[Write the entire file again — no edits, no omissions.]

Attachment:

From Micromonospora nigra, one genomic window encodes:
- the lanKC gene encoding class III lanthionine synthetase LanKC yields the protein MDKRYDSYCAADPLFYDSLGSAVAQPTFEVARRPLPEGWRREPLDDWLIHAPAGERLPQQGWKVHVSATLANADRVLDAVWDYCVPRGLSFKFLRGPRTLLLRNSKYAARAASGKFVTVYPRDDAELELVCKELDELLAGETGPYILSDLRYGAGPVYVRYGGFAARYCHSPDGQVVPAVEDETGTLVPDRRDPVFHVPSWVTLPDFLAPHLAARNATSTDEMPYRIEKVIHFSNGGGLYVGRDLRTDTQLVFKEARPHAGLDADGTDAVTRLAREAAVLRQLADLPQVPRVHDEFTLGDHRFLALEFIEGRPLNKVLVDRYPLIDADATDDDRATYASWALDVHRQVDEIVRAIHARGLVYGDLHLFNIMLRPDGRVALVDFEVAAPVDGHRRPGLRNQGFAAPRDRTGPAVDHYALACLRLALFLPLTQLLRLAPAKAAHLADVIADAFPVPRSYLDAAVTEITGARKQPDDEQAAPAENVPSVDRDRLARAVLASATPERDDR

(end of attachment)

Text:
From Micromonospora nigra, one genomic window encodes:
- the lanKC gene encoding class III lanthionine synthetase LanKC yields the protein MDKRYDSYCAADPLFYDSLGSAVAQPTFEVARRPLPEGWRREPLDDWLIHAPAGERLPQQGWKVHVSATLANADRVLDAVWDYCVPRGLSFKFLRGPRTLLLRNSKYAARAASGKFVTVYPRDDAELELVCKELDELLAGETGPYILSDLRYGAGPVYVRYGGFAARYCHSPDGQVVPAVEDETGTLVPDRRDPVFHVPSWVTLPDFLAPHLAARNATSTDEMPYRIEKVIHFSNGGGLYVGRDLRTDTQLVFKEARPHAGLDADGTDAVTRLAREAAVLRQLADLPQVPRVHDEFTLGDHRFLALEFIEGRPLNKVLVDRYPLIDADATDDDRATYASWALDVHRQVDEIVRAIHARGLVYGDLHLFNIMLRPDGRVALVDFEVAAPVDGHRRPGLRNQGFAAPRDRTGPAVDHYALACLRLALFLPLTQLLRLAPAKAAHLADVIADAFPVPRSYLDAAVTEITGARKQPDDEQAAPAENVPSVDRDRLARAVLASATPERDDR